Pavel Tichý


Pavel Tichý on Individuals, Roles, and God

a three-year Science and Religion in Central and Eastern Europe project awarded by the Ian Ramsey Centre at the University of Oxford and funded by the John Templeton Foundation

Pavel Tichý was one of the philosophers and logicians who, coming from Czechoslovakia, succeeded in the international academic forum. His ambitious project was to analyse the whole conceptual scheme, as related to both natural and formal languages. Given this aim, he devised an impressively complex framework of Transparent Intensional Logic (TIL). The framework has been subsequently elaborated by what can be now called the community of TIL (philosophers, logicians, computer scientists, linguists). Despite this, TIL has exhausted neither its potential for analysis nor its potential for (academic and public) impact and outreach. We aim to extend both of these potentials.

The present project focuses on notions of individuals, individual roles, individual concepts, and their application in the analysis of fictional and religious discourse. TIL has its own peculiar conception of bare individuals (as opposed to, for instance, Lewisian counterpart theories or Meinongian object-based theories). Tichý provided his own analysis of an ontological proof of the existence of God, which employs the notion of roles (offices) and requisites (which are akin to essences). This notion is intriguing on its own right and has non-trivial applications in analytic aesthetics (role realism). 

One of the most pressing research questions related to the above interconnected topics is whether the extensional, intensional, or hyperintensional level of analysis is required. In TIL, individuals are analysed extensionally; roles and requisites are analysed intensionally. New findings, however, support the view that at least some roles and requisites require stepping one level up, and providing a hyperintensional analysis of roles, requisites, and essences: Miloš Kosterec argued for a hyperintensional analysis of essences in his 'On the Essence of Empty Properties' (Synthese). Daniela Glavaničová argued for a hyperintensional analysis of fictional names in her 'Rethinking Role Realism' (British Journal of Aesthetics). Marie Duží, Bjørn Jespersen and Daniela Glavaničová, in their 'Impossible Individuals as Necessarily Empty Individual Concepts', (In Logic in High Definition: Developing Fine-Grained Semantics, Studia Logica Series, Springer), argued for a hyperintensional analysis of impossible individuals and suggested a hyperintensional logic of requisites.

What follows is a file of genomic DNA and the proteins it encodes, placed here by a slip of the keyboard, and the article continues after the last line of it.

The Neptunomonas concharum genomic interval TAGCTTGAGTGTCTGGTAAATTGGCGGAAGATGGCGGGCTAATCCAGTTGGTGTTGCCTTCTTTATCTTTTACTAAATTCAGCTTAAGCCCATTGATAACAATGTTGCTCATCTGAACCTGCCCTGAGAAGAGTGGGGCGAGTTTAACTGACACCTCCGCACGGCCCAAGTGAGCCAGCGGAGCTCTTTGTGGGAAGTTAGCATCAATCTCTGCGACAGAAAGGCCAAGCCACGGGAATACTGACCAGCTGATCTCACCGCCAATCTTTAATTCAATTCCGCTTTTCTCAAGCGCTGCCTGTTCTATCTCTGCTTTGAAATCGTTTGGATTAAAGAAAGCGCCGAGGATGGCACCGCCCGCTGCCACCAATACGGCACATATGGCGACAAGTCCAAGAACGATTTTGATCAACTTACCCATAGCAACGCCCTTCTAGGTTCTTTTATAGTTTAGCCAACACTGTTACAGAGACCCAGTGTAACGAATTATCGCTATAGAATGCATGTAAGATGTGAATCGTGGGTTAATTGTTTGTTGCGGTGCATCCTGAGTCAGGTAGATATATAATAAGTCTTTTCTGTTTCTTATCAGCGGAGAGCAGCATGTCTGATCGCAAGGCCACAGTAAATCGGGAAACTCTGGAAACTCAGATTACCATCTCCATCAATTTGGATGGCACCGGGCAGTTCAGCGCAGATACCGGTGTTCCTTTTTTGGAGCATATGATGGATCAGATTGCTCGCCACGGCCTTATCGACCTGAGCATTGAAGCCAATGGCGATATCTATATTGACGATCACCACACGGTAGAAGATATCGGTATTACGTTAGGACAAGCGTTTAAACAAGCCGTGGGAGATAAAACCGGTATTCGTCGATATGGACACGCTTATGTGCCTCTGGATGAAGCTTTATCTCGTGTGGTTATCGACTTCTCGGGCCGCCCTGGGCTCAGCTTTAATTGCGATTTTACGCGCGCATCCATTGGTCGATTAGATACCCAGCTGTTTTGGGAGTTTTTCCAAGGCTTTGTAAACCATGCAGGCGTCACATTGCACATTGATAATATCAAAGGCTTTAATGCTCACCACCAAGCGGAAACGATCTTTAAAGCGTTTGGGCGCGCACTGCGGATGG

The above findings provide a starting point for the present project. One of our aims is to explore the connection between requisites and essences, and to develop a plausible account of essences within TIL. We also revisit Tichýʼs conception of the core notions: individuals, roles, and God, and explore how these can be informed by new results related to roles, requisites, and essences. The third issue we focus on is how Tichýʼs views fare and compare to contemporary discussions in analytic metaphysics. Notably, Tichý corresponded with one of the fathers of conemporary metaphysics, David Lewis, and Lewis' thousands of correspondences have been published 'in bulk'. Three members of the research team have worked on the philosophy of David Lewis and in the present project they investigate how these exchanges went. The fourth crucial aim is to explore the applications of Tichýʼs roles in analytic aesthetics.

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